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Mitchell County real estate agents agree farmland prices are falling, while good acreages and moderate housing are in demand as well as the need for rental properties.

Elaine Govern with Govern Farms and Homes, Riceville, Kevin Kolbet of Kolbet Realtors, Osage, and Lisa Pollard with Main Reality, Osage, offered their thoughts on the current real estate market in Mitchell County.

Farmland:

Govern, Kolbet and Pollard said farmland prices are sliding down. The Iowa Chapter of Realtors Land Institute released its March 30 survey, in which it stated Iowa farmland prices declined 8.7 percent over the past year and, in North Central Iowa, including Mitchell County, prices have fallen 9.1 percent for the year. Two years ago the average price per acre of land in Iowa was $8,286, however, today’s average price stands at $6,732.

“Land prices have slid down from their peak, but long-term I don’t feel commodity prices will stay depressed, and some input costs like fuel and fertilizer have come down,” said Kolbet. “There is still a demand for quality farmland and the price of land is determined more by its quality and location than by current price trends.”

“There is not much farmland available in this area. There is a limited supply. According to ISU, most land is in strong hands and most land is now owned by women,” said Govern.

Pollard added, “There is not a lot of land to sell and the price depends on the demand and the location.”

Acreages:

“There is a limited supply of acreages. As farm buildings get older there are fewer of them. Good acreages are hard to find,” said Govern. “If you are looking at an acreage, always check septic system laws and check out the well before buying.”

Kolbet stated, “There are fewer and fewer of them, because there are fewer farmsteads and with fuel costs down, people don’t mind the commute. The ones which are out there are in high demand.”

Pollard added, “Prices on acreages are steady. Those closer to town and on hard-surface roads tend to sell better. There are buyers looking for an old set of buildings they can tear down and then start rebuilding a new house and outbuildings on the site.”

Commercial Real Estate:

“I think Osage has a lot to offer. It has a good store system and a great variety of businesses,” said Pollard. “The Cedar River Complex and other things bring people to Osage, and while they are in town they spend money at the grocery store or gas station, which brings business to the community. We have potential customers considering to add to Main Street businesses.”

“We are kind of a little town and not much commercial real estate is moving,” said Govern. “Occasionally a business comes up for sale, but not lots of commercial real estate.”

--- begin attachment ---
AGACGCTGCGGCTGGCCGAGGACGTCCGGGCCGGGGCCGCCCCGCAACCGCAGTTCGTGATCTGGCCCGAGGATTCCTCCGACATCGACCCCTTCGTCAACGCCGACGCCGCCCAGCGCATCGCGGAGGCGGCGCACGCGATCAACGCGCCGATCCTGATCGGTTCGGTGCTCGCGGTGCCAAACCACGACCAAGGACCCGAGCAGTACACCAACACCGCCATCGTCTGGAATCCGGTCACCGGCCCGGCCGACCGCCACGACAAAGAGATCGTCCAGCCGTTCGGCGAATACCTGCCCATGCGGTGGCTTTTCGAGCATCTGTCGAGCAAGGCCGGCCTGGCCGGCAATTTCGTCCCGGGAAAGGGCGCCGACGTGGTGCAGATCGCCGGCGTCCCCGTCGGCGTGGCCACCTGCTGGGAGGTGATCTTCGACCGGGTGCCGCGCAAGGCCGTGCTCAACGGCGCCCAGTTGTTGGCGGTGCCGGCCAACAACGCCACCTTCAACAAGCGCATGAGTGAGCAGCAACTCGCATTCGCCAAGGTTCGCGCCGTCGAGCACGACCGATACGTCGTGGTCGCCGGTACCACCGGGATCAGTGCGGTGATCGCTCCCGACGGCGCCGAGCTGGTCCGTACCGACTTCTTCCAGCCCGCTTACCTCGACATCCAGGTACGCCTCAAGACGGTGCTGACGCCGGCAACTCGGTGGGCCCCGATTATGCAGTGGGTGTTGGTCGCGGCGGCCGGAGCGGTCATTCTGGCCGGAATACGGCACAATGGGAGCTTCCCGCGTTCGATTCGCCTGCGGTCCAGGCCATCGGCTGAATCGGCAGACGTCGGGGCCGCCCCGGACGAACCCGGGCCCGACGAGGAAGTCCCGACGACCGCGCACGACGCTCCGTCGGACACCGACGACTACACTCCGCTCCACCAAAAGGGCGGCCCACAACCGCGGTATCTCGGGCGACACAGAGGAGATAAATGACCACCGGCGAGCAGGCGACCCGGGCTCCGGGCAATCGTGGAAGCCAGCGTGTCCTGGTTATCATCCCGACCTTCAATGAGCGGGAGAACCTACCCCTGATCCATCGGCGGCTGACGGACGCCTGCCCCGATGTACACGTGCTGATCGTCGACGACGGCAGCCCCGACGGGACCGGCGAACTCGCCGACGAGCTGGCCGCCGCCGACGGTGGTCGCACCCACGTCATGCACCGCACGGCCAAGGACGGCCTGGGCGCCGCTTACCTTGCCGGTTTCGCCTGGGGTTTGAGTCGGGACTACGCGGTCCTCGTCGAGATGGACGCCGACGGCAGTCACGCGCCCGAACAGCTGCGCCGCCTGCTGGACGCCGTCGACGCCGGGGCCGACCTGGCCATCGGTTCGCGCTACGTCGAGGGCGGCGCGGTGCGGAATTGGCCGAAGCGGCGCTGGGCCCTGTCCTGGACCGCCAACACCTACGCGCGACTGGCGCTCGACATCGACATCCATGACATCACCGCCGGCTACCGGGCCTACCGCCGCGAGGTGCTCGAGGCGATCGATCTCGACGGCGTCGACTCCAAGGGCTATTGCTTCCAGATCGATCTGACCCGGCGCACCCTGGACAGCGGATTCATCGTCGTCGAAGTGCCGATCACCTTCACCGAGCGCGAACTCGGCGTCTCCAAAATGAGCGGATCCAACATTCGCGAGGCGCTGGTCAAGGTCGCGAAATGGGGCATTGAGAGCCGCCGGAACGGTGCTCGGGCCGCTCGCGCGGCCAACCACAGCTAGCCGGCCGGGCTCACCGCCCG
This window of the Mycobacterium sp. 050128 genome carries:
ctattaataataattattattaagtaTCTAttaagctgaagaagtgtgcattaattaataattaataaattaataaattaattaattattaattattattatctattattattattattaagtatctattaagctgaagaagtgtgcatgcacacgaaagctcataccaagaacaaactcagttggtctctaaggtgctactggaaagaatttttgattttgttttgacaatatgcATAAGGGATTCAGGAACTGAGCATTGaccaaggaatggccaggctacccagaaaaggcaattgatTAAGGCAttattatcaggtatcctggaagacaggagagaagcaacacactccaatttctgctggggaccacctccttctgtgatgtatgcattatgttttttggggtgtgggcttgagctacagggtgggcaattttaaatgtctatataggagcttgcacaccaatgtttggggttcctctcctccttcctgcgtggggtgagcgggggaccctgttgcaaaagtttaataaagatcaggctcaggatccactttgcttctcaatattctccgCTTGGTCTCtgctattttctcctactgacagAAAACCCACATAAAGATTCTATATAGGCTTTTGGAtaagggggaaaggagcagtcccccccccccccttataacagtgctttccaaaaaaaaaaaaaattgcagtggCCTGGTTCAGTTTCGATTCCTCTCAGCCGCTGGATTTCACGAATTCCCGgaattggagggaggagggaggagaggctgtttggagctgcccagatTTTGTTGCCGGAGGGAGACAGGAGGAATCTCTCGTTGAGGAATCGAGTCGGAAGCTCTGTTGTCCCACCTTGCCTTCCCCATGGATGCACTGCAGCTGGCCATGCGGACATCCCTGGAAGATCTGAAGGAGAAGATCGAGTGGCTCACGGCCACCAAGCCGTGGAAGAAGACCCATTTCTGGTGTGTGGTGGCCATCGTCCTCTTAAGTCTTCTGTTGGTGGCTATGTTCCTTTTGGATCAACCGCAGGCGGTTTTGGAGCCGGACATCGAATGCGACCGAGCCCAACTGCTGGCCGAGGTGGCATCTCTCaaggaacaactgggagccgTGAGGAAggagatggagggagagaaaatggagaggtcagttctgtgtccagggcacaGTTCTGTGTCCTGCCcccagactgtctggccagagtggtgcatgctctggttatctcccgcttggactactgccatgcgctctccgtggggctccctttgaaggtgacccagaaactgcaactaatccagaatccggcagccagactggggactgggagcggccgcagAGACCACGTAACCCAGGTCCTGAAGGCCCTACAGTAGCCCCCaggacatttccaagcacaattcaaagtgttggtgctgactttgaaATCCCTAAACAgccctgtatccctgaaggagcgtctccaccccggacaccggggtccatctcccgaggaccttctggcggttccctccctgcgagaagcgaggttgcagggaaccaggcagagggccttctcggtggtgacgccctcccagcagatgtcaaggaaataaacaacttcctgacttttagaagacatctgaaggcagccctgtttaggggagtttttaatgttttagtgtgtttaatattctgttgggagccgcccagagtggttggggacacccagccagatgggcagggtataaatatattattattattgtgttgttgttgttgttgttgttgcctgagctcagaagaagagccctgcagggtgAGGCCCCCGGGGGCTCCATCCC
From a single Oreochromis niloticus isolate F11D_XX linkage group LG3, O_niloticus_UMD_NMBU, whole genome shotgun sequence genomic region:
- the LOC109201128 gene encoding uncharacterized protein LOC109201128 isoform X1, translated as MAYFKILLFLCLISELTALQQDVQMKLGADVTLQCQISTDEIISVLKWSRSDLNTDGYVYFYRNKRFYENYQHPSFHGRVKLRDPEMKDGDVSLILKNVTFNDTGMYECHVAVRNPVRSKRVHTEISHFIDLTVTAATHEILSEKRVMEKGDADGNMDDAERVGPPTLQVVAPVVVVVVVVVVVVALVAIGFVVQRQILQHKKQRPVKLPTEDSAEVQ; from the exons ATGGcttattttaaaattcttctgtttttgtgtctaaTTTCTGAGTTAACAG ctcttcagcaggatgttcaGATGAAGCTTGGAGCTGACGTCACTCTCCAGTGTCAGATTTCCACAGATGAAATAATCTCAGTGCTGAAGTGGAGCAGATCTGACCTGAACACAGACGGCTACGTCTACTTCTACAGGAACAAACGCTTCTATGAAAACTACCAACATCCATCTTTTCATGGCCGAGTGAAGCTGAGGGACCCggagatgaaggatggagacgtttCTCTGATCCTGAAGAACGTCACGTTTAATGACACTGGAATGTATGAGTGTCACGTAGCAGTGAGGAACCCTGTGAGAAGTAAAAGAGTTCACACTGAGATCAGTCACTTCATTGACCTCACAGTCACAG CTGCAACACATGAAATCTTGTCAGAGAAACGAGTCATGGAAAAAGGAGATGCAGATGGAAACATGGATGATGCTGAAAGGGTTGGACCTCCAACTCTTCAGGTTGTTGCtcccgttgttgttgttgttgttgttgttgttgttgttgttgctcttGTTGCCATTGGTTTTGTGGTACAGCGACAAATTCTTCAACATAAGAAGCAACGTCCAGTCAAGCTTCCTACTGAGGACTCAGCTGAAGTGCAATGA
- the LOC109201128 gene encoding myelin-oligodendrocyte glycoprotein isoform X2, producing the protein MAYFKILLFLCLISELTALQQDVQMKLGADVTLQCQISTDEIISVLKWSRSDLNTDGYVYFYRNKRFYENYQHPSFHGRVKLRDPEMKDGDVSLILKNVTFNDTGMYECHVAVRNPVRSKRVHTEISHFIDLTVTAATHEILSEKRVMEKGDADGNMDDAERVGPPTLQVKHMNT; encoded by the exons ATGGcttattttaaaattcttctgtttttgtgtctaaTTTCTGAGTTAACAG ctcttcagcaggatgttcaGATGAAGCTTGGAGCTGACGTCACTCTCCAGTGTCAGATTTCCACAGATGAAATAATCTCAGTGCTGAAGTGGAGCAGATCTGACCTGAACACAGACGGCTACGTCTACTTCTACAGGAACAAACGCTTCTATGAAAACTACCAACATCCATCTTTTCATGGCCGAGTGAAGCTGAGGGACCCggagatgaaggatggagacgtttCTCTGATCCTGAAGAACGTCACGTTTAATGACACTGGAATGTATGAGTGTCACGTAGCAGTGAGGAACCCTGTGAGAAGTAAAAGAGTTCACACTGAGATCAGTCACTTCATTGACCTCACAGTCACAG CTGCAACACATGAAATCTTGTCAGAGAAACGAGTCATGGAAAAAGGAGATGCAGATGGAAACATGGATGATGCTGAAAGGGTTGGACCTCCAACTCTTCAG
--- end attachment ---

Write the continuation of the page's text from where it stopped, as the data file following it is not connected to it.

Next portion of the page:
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Osage’s commercial market is different, according to Kolbet. “We are fortunate to have vibrant commercial businesses. Ours are fueled by the diverse industries in our town, which is a tremendous advantage. Commercial property is steady to higher; there are not a lot of vacancies.”

Housing:

There was a consensus the low to moderate housing market is healthy in Mitchell County. One firm confirmed a house had only stayed on the market one day, and another new listing from the day before already had two showings scheduled.

“Homes are moving really good; all categories from low end to high end,” said Kolbet. “We are one of only two rural counties in Iowa that has had growth.”

Pollard stated, “The market right now is very active. We have a lower volume of houses to sell and a larger demand. Houses in the $70,000 to $80,000 range sell quickly. I think a majority of people are moving into houses in good condition. Updated homes sell quicker.”

Govern added, “Prices in town (Riceville) seem to be pretty stable and middle-priced homes go pretty good here. We have some lower priced houses which can be attractive and a person can get a Rural Development Housing Loan if they qualify.”

As the city of Riceville is located in both Mitchell and Howard counties, Govern warned perspective Riceville buyers they need to know in which county the new house is located, because the each county has differing loan scales.

Infill Lots and Loans:

Kolbet stated infill lots may be a good investment if building a new home. An infill lot is one on which a former structure has been removed, but the infrastructure is still in place. Buying an infill lot saves the costs of running water, sewer and gas lines, and the street is already in place.

In some cases, building a new home next to an older existing home can affect the resale value of the newer home, but Kolbet said, “Because Osage people have pride and ownership in their property, people don’t mind building a new home by an existing home.”

Another factor in new house construction, said Kolbet, is “we have strong suppliers, great carpenters, electricians, plumbers and other tradespeople.”

Kolbet said the city of Osage will provide some assistance toward the destruction of a vacated house, but he wished the program would provide even more assistance.

“It’s a great time to buy a home. When you can borrow and interest rates are only 3 to 4 percent; it brings tremendous buying power,” said Kolbet. “The short term outlook for home values will stay the same, but long term values will grow, but not drastically.”

Pollard stated, “Lots are selling well. I think new construction and new development will be strong this year. If you can borrow money at 3½ to 4 percent, it’s time to purchase or build a home now.”

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